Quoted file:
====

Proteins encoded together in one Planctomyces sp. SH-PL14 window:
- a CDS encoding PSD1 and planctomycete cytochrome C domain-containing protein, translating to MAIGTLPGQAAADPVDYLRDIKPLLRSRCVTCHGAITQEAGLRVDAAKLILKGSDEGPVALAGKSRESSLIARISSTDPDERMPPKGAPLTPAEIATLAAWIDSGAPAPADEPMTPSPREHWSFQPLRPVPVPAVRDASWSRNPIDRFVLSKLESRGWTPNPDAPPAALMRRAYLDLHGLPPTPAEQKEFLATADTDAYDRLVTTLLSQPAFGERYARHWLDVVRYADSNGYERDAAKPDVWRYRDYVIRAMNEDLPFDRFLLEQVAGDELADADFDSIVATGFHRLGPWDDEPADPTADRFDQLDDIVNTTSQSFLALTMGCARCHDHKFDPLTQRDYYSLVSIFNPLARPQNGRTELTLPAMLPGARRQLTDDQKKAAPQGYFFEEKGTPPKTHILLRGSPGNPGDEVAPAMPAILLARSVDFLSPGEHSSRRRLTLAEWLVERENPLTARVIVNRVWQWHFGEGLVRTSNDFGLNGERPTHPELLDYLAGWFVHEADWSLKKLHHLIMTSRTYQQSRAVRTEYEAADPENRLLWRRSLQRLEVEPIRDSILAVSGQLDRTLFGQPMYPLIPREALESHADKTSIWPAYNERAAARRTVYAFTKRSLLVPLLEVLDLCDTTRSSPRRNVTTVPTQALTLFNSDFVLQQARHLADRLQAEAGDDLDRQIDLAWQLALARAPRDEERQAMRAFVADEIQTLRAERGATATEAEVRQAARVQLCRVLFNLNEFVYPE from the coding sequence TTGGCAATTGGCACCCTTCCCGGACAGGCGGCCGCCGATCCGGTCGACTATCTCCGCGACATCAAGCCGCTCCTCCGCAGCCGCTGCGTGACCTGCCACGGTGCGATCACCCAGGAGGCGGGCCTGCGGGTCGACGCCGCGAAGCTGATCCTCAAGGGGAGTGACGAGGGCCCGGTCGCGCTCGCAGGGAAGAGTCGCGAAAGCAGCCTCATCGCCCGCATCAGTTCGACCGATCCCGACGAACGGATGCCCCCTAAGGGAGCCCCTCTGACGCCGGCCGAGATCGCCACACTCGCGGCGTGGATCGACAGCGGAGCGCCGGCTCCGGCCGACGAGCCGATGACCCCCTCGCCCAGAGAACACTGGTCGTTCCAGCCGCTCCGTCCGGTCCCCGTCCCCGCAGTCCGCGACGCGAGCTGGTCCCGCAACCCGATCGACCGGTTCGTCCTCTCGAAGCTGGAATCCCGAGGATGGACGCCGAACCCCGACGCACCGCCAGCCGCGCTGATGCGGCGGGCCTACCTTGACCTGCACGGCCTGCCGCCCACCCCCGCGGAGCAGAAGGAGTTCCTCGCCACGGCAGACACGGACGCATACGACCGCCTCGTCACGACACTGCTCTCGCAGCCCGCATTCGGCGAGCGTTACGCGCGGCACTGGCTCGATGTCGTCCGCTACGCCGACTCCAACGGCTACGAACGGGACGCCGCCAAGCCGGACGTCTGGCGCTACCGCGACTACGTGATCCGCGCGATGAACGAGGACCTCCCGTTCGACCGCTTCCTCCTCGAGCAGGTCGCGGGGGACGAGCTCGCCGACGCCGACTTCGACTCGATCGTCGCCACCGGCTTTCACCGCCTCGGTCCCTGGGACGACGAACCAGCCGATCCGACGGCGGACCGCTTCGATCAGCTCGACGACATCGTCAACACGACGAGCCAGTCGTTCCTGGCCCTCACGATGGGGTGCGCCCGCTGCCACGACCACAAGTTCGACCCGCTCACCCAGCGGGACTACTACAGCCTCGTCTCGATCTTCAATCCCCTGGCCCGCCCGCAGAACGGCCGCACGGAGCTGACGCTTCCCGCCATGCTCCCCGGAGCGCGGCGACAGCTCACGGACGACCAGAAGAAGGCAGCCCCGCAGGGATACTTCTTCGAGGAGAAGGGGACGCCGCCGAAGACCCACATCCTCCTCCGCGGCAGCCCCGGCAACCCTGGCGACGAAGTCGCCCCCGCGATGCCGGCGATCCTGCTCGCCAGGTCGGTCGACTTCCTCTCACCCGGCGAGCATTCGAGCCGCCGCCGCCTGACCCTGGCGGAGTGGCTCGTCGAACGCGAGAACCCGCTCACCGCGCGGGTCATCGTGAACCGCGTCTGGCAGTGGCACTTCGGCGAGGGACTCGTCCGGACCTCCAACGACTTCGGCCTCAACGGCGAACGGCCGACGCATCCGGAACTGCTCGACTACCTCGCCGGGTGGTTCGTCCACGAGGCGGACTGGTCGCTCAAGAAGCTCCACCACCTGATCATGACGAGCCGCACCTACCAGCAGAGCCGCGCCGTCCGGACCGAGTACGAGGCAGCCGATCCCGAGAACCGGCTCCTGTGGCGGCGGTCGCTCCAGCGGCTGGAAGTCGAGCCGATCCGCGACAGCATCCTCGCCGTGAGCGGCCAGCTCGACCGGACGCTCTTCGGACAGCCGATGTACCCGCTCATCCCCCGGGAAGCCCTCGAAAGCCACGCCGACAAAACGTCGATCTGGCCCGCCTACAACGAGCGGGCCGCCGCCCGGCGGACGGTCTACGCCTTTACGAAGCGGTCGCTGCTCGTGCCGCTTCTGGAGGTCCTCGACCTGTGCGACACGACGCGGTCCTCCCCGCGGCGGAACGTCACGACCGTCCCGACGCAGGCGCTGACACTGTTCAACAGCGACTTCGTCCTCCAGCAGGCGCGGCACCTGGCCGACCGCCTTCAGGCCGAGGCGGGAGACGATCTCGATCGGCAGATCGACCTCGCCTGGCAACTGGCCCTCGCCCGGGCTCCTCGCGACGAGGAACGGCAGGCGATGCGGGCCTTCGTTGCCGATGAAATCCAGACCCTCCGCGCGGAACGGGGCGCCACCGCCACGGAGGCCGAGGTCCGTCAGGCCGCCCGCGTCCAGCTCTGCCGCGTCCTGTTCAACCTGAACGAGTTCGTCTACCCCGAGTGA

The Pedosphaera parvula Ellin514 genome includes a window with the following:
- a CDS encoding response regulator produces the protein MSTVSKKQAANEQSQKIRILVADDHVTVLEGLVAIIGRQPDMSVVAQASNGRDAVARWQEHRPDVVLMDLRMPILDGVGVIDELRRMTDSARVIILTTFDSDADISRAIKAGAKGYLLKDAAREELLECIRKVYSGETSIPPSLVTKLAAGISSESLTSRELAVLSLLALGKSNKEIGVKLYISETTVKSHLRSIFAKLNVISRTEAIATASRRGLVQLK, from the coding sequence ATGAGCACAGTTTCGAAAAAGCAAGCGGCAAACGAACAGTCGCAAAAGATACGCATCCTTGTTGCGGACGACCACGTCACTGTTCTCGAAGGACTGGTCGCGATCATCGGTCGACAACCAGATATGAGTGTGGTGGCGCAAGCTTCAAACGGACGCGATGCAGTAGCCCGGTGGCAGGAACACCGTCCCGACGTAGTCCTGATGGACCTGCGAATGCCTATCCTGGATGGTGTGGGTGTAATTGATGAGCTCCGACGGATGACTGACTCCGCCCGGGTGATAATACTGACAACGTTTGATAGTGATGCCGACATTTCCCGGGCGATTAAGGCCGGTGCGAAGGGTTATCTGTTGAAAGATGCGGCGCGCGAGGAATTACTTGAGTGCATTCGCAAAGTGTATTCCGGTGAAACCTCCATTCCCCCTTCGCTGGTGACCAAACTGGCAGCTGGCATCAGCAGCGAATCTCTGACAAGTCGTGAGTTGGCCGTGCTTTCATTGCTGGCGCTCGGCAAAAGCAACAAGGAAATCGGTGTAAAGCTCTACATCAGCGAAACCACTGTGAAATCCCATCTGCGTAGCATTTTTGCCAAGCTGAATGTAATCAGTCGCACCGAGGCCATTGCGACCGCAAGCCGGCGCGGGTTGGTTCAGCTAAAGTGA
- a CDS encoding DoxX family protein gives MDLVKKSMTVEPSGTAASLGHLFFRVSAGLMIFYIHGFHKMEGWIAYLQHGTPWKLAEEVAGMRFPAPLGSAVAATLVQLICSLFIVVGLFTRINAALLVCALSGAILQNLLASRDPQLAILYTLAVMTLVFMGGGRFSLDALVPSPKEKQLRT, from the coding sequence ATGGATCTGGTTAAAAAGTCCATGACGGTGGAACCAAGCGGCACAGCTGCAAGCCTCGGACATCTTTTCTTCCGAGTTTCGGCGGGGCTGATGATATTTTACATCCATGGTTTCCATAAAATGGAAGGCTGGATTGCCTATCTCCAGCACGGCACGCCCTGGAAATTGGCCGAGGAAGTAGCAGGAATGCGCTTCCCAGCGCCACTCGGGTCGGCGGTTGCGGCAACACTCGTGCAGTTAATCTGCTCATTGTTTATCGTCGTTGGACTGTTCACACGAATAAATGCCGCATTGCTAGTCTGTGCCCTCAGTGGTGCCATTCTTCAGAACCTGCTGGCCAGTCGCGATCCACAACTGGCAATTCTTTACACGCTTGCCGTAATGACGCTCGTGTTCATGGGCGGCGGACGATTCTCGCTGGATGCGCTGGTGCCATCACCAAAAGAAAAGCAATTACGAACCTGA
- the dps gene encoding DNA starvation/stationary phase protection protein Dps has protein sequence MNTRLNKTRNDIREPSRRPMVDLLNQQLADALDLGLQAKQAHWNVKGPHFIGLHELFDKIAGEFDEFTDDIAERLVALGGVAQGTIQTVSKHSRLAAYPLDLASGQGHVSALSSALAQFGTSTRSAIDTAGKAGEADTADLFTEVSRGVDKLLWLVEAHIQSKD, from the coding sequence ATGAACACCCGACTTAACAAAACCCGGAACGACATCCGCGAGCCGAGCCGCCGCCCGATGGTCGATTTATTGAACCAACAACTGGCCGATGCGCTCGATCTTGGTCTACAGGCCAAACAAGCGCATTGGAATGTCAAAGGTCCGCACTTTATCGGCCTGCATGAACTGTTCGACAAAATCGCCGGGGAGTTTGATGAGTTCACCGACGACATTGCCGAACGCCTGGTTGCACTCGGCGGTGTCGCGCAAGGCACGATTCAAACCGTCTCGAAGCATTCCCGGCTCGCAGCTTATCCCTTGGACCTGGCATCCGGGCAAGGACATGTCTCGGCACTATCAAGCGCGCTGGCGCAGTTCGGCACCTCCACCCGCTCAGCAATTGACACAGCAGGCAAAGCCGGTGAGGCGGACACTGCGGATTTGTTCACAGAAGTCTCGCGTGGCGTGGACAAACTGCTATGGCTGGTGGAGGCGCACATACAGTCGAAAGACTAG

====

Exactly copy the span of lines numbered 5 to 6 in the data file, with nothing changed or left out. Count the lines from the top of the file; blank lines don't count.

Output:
- a CDS encoding DoxX family protein gives MDLVKKSMTVEPSGTAASLGHLFFRVSAGLMIFYIHGFHKMEGWIAYLQHGTPWKLAEEVAGMRFPAPLGSAVAATLVQLICSLFIVVGLFTRINAALLVCALSGAILQNLLASRDPQLAILYTLAVMTLVFMGGGRFSLDALVPSPKEKQLRT, from the coding sequence ATGGATCTGGTTAAAAAGTCCATGACGGTGGAACCAAGCGGCACAGCTGCAAGCCTCGGACATCTTTTCTTCCGAGTTTCGGCGGGGCTGATGATATTTTACATCCATGGTTTCCATAAAATGGAAGGCTGGATTGCCTATCTCCAGCACGGCACGCCCTGGAAATTGGCCGAGGAAGTAGCAGGAATGCGCTTCCCAGCGCCACTCGGGTCGGCGGTTGCGGCAACACTCGTGCAGTTAATCTGCTCATTGTTTATCGTCGTTGGACTGTTCACACGAATAAATGCCGCATTGCTAGTCTGTGCCCTCAGTGGTGCCATTCTTCAGAACCTGCTGGCCAGTCGCGATCCACAACTGGCAATTCTTTACACGCTTGCCGTAATGACGCTCGTGTTCATGGGCGGCGGACGATTCTCGCTGGATGCGCTGGTGCCATCACCAAAAGAAAAGCAATTACGAACCTGA
- the dps gene encoding DNA starvation/stationary phase protection protein Dps has protein sequence MNTRLNKTRNDIREPSRRPMVDLLNQQLADALDLGLQAKQAHWNVKGPHFIGLHELFDKIAGEFDEFTDDIAERLVALGGVAQGTIQTVSKHSRLAAYPLDLASGQGHVSALSSALAQFGTSTRSAIDTAGKAGEADTADLFTEVSRGVDKLLWLVEAHIQSKD, from the coding sequence ATGAACACCCGACTTAACAAAACCCGGAACGACATCCGCGAGCCGAGCCGCCGCCCGATGGTCGATTTATTGAACCAACAACTGGCCGATGCGCTCGATCTTGGTCTACAGGCCAAACAAGCGCATTGGAATGTCAAAGGTCCGCACTTTATCGGCCTGCATGAACTGTTCGACAAAATCGCCGGGGAGTTTGATGAGTTCACCGACGACATTGCCGAACGCCTGGTTGCACTCGGCGGTGTCGCGCAAGGCACGATTCAAACCGTCTCGAAGCATTCCCGGCTCGCAGCTTATCCCTTGGACCTGGCATCCGGGCAAGGACATGTCTCGGCACTATCAAGCGCGCTGGCGCAGTTCGGCACCTCCACCCGCTCAGCAATTGACACAGCAGGCAAAGCCGGTGAGGCGGACACTGCGGATTTGTTCACAGAAGTCTCGCGTGGCGTGGACAAACTGCTATGGCTGGTGGAGGCGCACATACAGTCGAAAGACTAG